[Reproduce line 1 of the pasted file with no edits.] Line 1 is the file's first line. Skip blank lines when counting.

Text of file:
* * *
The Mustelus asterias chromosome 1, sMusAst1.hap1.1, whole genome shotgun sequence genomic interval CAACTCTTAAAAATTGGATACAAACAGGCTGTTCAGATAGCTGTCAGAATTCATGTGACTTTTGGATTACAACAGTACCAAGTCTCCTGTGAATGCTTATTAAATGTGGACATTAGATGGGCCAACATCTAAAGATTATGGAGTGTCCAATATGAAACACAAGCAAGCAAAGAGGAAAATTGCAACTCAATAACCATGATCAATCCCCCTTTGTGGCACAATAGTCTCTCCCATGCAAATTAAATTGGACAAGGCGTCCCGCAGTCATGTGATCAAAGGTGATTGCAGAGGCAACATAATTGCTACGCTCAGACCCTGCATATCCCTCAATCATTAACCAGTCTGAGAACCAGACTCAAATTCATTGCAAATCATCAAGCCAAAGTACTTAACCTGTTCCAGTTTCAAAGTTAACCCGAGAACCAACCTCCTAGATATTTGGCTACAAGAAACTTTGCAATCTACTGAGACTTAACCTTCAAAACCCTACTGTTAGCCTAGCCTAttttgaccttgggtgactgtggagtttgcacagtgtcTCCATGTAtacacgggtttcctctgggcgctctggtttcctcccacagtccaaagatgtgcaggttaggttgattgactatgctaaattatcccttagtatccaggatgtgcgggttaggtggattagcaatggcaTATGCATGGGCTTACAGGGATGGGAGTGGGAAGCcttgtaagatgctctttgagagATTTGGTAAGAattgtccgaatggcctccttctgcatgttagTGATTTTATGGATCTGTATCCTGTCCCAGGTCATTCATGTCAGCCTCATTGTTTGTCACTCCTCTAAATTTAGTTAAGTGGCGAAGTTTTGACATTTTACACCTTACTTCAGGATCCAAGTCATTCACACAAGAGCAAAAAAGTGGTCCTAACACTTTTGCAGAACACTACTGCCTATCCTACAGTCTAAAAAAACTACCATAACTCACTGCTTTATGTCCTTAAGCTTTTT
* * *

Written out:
The Mustelus asterias chromosome 1, sMusAst1.hap1.1, whole genome shotgun sequence genomic interval CAACTCTTAAAAATTGGATACAAACAGGCTGTTCAGATAGCTGTCAGAATTCATGTGACTTTTGGATTACAACAGTACCAAGTCTCCTGTGAATGCTTATTAAATGTGGACATTAGATGGGCCAACATCTAAAGATTATGGAGTGTCCAATATGAAACACAAGCAAGCAAAGAGGAAAATTGCAACTCAATAACCATGATCAATCCCCCTTTGTGGCACAATAGTCTCTCCCATGCAAATTAAATTGGACAAGGCGTCCCGCAGTCATGTGATCAAAGGTGATTGCAGAGGCAACATAATTGCTACGCTCAGACCCTGCATATCCCTCAATCATTAACCAGTCTGAGAACCAGACTCAAATTCATTGCAAATCATCAAGCCAAAGTACTTAACCTGTTCCAGTTTCAAAGTTAACCCGAGAACCAACCTCCTAGATATTTGGCTACAAGAAACTTTGCAATCTACTGAGACTTAACCTTCAAAACCCTACTGTTAGCCTAGCCTAttttgaccttgggtgactgtggagtttgcacagtgtcTCCATGTAtacacgggtttcctctgggcgctctggtttcctcccacagtccaaagatgtgcaggttaggttgattgactatgctaaattatcccttagtatccaggatgtgcgggttaggtggattagcaatggcaTATGCATGGGCTTACAGGGATGGGAGTGGGAAGCcttgtaagatgctctttgagagATTTGGTAAGAattgtccgaatggcctccttctgcatgttagTGATTTTATGGATCTGTATCCTGTCCCAGGTCATTCATGTCAGCCTCATTGTTTGTCACTCCTCTAAATTTAGTTAAGTGGCGAAGTTTTGACATTTTACACCTTACTTCAGGATCCAAGTCATTCACACAAGAGCAAAAAAGTGGTCCTAACACTTTTGCAGAACACTACTGCCTATCCTACAGTCTAAAAAAACTACCATAACTCACTGCTTTATGTCCTTAAGCTTTTT